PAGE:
• High poverty areas with poor employment, underperforming schools, distressed housing and public health/safety risks depress life outcomes
        • A system of disadvantage
        • Many manifestations
          • Urban, rural, suburban
    • 6. Which school will children succeed in?
    • 7. Which community has better economic prospects?
    • 8. Which community is safer and supports positive health outcomes?
    • 9. Housing and Opportunity Fiscal Policies Housing Childcare Employment Education Health Transportation Effective Participation
    • 10. Housing and Social Justice
      • Because of its significance, housing can be either a gateway to opportunity or barrier to opportunity for people
        • Representing a critical intervention point for those pursuing civil rights, social justice and equity
      • Housing acting as a gateway
        • Integration into areas of opportunity, home equity (asset accumulation), stable and health neighborhoods
      • Housing acting as a barrier
        • Segregation and isolation into neighborhoods of disadvantage, vacant properties destabilizing neighborhoods, stripping wealth through foreclosure and neighborhood decline
    • 11. Social Justice and Housing: What are the Challenges?
    • 12. Housing Challenges
      • Challenges
        • Pre-existing
          • Affordability
          • Concentration
            • Subsidized Housing
            • Affordability
            • Steering & Discrimination
          • Lending
            • From Redlining to Reverse Redlining
        • New
          • Foreclosure Epidemic
            • More to Come
            • The Future: A New Wave of Redlining
    • 13. Social Justice and Housing: A Web of Challenges Housing Challenges Subsidized Housing Policies Discriminatory And Unfair Lending A Housing Market That Does Not Serve the Population Racial Steering And Discrimination Exclusionary Zoning
    • 14.  
    • 15. Racial Steering in Detroit
    • 16.  
    • 17. New Challenges: The Foreclosure Epidemic
      • The foreclosure problem is really a credit problem
        • From redlining to reverse redlining
      • Why?
      • The impacts
      • More to come?
    • 18. Institutionalized Disinvestment: Redlining Map of Philadelphia
    • 19.  
    • 20. High Cost Loans & Vacant Residences for Cities with the Highest Foreclosure Rates in the Detroit MSA Source: HUD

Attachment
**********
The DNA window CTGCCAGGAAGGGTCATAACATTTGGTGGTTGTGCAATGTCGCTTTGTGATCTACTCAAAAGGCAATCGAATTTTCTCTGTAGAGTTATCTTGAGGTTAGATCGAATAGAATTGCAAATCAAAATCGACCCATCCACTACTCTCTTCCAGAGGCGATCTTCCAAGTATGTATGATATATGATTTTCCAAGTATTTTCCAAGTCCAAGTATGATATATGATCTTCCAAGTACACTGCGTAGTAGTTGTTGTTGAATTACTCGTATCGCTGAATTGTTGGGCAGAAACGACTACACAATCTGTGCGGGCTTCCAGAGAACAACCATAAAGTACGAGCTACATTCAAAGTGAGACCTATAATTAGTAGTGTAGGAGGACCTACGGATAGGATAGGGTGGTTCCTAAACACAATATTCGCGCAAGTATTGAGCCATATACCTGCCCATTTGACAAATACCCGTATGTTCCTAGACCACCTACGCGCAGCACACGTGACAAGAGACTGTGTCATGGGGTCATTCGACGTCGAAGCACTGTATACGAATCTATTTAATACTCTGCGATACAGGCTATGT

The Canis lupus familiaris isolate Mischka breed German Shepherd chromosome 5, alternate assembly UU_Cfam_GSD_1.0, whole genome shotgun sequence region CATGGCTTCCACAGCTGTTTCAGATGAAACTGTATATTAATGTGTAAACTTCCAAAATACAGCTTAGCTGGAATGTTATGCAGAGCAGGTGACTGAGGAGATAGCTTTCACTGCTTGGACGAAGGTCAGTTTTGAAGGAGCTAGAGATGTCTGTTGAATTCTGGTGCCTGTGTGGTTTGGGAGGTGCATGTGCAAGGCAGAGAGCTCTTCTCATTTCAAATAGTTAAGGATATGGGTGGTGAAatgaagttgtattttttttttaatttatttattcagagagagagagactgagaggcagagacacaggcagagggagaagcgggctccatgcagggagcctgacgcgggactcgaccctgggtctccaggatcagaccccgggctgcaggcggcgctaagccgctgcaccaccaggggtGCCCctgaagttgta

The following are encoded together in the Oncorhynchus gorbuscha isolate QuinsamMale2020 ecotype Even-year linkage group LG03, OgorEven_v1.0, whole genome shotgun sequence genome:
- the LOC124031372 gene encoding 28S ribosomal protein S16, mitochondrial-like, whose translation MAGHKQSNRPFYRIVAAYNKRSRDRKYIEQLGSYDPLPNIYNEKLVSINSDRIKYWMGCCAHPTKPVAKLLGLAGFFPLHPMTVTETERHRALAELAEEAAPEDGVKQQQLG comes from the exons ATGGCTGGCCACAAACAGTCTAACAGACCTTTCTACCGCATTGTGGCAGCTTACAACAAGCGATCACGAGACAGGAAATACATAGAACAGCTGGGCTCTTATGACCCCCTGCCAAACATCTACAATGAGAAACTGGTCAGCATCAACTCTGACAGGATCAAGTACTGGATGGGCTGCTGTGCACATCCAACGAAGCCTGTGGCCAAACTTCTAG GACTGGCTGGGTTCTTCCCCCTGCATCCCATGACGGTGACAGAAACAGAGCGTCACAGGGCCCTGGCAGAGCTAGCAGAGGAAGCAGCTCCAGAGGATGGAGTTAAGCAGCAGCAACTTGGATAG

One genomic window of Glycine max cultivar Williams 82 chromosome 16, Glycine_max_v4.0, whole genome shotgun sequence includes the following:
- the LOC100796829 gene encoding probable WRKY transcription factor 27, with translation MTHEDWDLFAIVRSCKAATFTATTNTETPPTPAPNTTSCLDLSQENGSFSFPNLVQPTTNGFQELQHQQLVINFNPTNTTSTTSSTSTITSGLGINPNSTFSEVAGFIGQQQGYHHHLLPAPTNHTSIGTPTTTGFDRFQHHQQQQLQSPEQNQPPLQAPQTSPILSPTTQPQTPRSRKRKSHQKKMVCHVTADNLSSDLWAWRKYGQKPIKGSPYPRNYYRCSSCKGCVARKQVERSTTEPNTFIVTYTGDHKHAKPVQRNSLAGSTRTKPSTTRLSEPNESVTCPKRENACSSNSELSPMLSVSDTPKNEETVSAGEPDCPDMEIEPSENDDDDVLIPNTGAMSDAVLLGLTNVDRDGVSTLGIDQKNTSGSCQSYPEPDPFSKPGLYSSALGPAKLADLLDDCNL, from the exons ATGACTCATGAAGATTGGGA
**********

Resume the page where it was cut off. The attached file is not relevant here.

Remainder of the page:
• 21. The Result
      • Surge in foreclosures
        • 49,000 active foreclosures in Wayne County (Source: HUD)
        • More than 80,000 residential addresses vacant for 90 days or more in Wayne County (Source: HUD)
          • Nationally at least 7 million homeowners now owe more than their homes value
      • A global crisis with racially disparate impacts
        • Nearly half of all subprime loans went to African American and Latino borrowers
        • “ Equity Rich, Cash Poor” – less than 10% of subprime went to first time homebuyers and half of subprime loans were for refinancing
        • People of color were 30% more likely to receive subprime
          • 30% of subprime borrowers qualified for prime loans
    • 22. Foreclosure Trends Foreclosures in U.S. by Loan Type: 2006 – 2008 Source: Mortgage Bankers Association, National Delinquency Survey, First Quarter 2008.
    • 23.  
    • 24. More than Just Foreclosures and a Few Bad Borrowers: Understanding the Credit Crisis Impact in Communities of Color Why Were Subprime Loans Concentrated in These Neighborhoods?
      • Why is the growing foreclosure problem causing problem in communities of color?
      • -Lenders targeted communities of color with subprime loans
      • -Lack of loan information or understanding for consumers in many of these communities
      • -Communities were historically starved of credit
      • -Mortgage securitization and the growth of the subprime industry created incentives to target new markets with mortgages
    • 25. The Impact of Concentrated Foreclosures in a neighborhood